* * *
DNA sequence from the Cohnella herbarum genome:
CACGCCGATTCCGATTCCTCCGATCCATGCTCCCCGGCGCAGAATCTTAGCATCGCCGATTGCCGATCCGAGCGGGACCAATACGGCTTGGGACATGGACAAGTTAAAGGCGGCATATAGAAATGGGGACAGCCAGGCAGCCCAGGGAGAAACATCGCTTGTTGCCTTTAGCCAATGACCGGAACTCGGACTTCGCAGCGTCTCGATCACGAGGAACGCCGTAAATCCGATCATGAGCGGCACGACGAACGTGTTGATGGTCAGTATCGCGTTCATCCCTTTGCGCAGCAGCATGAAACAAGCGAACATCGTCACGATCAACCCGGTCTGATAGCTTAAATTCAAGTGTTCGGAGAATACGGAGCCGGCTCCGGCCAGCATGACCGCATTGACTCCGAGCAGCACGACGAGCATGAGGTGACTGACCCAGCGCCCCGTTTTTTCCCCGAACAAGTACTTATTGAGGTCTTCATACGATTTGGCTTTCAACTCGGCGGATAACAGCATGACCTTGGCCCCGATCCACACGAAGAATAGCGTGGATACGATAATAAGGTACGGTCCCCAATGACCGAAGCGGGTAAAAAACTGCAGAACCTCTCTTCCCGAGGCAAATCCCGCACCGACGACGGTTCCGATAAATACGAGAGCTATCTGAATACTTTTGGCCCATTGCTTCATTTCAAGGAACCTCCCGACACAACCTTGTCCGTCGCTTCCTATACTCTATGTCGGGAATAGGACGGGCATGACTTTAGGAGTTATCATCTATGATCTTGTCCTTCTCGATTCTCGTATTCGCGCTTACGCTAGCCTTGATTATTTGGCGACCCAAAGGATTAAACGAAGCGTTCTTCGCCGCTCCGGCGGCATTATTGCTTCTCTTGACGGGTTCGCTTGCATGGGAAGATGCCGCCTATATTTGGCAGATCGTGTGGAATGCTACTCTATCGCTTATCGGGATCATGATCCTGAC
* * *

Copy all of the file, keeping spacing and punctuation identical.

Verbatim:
DNA sequence from the Cohnella herbarum genome:
CACGCCGATTCCGATTCCTCCGATCCATGCTCCCCGGCGCAGAATCTTAGCATCGCCGATTGCCGATCCGAGCGGGACCAATACGGCTTGGGACATGGACAAGTTAAAGGCGGCATATAGAAATGGGGACAGCCAGGCAGCCCAGGGAGAAACATCGCTTGTTGCCTTTAGCCAATGACCGGAACTCGGACTTCGCAGCGTCTCGATCACGAGGAACGCCGTAAATCCGATCATGAGCGGCACGACGAACGTGTTGATGGTCAGTATCGCGTTCATCCCTTTGCGCAGCAGCATGAAACAAGCGAACATCGTCACGATCAACCCGGTCTGATAGCTTAAATTCAAGTGTTCGGAGAATACGGAGCCGGCTCCGGCCAGCATGACCGCATTGACTCCGAGCAGCACGACGAGCATGAGGTGACTGACCCAGCGCCCCGTTTTTTCCCCGAACAAGTACTTATTGAGGTCTTCATACGATTTGGCTTTCAACTCGGCGGATAACAGCATGACCTTGGCCCCGATCCACACGAAGAATAGCGTGGATACGATAATAAGGTACGGTCCCCAATGACCGAAGCGGGTAAAAAACTGCAGAACCTCTCTTCCCGAGGCAAATCCCGCACCGACGACGGTTCCGATAAATACGAGAGCTATCTGAATACTTTTGGCCCATTGCTTCATTTCAAGGAACCTCCCGACACAACCTTGTCCGTCGCTTCCTATACTCTATGTCGGGAATAGGACGGGCATGACTTTAGGAGTTATCATCTATGATCTTGTCCTTCTCGATTCTCGTATTCGCGCTTACGCTAGCCTTGATTATTTGGCGACCCAAAGGATTAAACGAAGCGTTCTTCGCCGCTCCGGCGGCATTATTGCTTCTCTTGACGGGTTCGCTTGCATGGGAAGATGCCGCCTATATTTGGCAGATCGTGTGGAATGCTACTCTATCGCTTATCGGGATCATGATCCTGAC